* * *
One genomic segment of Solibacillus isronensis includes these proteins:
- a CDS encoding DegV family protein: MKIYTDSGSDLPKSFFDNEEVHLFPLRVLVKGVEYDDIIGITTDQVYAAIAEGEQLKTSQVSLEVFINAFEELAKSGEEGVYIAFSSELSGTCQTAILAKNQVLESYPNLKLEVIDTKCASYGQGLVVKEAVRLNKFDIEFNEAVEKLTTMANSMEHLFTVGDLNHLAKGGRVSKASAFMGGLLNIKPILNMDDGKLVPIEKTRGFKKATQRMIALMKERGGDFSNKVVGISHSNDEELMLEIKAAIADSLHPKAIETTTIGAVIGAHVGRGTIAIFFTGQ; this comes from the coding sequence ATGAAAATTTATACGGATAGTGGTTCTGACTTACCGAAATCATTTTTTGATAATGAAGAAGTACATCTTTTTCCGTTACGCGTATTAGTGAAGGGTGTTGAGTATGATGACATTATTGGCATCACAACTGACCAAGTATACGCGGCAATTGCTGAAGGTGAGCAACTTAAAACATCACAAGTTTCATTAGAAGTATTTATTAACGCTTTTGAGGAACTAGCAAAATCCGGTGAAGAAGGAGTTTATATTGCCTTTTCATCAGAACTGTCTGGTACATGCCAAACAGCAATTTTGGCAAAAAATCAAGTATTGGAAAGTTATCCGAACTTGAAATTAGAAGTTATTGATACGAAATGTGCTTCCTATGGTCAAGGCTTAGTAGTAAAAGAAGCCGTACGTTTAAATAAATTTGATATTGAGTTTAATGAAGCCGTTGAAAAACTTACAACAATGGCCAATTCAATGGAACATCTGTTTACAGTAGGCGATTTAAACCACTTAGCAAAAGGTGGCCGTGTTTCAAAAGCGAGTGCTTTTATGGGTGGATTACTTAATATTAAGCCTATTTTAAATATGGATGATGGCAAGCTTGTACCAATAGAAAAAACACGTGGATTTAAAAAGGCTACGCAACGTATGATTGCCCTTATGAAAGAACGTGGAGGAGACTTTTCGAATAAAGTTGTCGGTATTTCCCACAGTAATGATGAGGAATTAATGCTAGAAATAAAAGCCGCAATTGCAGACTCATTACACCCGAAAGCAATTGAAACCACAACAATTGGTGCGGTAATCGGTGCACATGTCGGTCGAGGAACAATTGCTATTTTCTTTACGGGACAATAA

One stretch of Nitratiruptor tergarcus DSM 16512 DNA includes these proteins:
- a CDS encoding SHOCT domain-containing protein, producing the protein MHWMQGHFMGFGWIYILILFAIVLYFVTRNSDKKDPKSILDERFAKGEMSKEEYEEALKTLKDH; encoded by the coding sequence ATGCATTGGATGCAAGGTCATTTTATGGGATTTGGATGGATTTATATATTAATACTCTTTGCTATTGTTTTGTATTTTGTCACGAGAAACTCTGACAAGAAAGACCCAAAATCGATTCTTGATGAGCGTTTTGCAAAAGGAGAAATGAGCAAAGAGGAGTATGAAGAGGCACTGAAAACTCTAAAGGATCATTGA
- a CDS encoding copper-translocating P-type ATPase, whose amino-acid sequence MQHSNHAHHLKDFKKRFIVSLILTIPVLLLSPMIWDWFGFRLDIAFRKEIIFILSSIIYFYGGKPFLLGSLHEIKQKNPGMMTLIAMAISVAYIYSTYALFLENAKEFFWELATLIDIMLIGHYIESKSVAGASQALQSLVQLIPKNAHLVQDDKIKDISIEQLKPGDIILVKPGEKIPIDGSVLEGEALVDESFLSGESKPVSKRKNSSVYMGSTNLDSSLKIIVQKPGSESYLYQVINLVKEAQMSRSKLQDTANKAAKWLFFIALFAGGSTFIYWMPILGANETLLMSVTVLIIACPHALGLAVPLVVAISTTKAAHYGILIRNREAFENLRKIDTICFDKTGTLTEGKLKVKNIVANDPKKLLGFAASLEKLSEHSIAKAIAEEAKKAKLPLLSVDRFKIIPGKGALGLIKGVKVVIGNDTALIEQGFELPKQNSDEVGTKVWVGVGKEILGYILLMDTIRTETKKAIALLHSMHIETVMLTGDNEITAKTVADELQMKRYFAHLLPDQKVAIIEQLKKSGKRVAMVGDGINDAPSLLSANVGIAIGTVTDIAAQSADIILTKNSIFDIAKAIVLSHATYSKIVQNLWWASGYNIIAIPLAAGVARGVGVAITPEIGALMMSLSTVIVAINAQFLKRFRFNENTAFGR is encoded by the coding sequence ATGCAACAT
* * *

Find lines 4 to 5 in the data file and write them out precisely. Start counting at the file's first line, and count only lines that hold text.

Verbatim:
- a CDS encoding SHOCT domain-containing protein, producing the protein MHWMQGHFMGFGWIYILILFAIVLYFVTRNSDKKDPKSILDERFAKGEMSKEEYEEALKTLKDH; encoded by the coding sequence ATGCATTGGATGCAAGGTCATTTTATGGGATTTGGATGGATTTATATATTAATACTCTTTGCTATTGTTTTGTATTTTGTCACGAGAAACTCTGACAAGAAAGACCCAAAATCGATTCTTGATGAGCGTTTTGCAAAAGGAGAAATGAGCAAAGAGGAGTATGAAGAGGCACTGAAAACTCTAAAGGATCATTGA
- a CDS encoding copper-translocating P-type ATPase, whose amino-acid sequence MQHSNHAHHLKDFKKRFIVSLILTIPVLLLSPMIWDWFGFRLDIAFRKEIIFILSSIIYFYGGKPFLLGSLHEIKQKNPGMMTLIAMAISVAYIYSTYALFLENAKEFFWELATLIDIMLIGHYIESKSVAGASQALQSLVQLIPKNAHLVQDDKIKDISIEQLKPGDIILVKPGEKIPIDGSVLEGEALVDESFLSGESKPVSKRKNSSVYMGSTNLDSSLKIIVQKPGSESYLYQVINLVKEAQMSRSKLQDTANKAAKWLFFIALFAGGSTFIYWMPILGANETLLMSVTVLIIACPHALGLAVPLVVAISTTKAAHYGILIRNREAFENLRKIDTICFDKTGTLTEGKLKVKNIVANDPKKLLGFAASLEKLSEHSIAKAIAEEAKKAKLPLLSVDRFKIIPGKGALGLIKGVKVVIGNDTALIEQGFELPKQNSDEVGTKVWVGVGKEILGYILLMDTIRTETKKAIALLHSMHIETVMLTGDNEITAKTVADELQMKRYFAHLLPDQKVAIIEQLKKSGKRVAMVGDGINDAPSLLSANVGIAIGTVTDIAAQSADIILTKNSIFDIAKAIVLSHATYSKIVQNLWWASGYNIIAIPLAAGVARGVGVAITPEIGALMMSLSTVIVAINAQFLKRFRFNENTAFGR is encoded by the coding sequence ATGCAACAT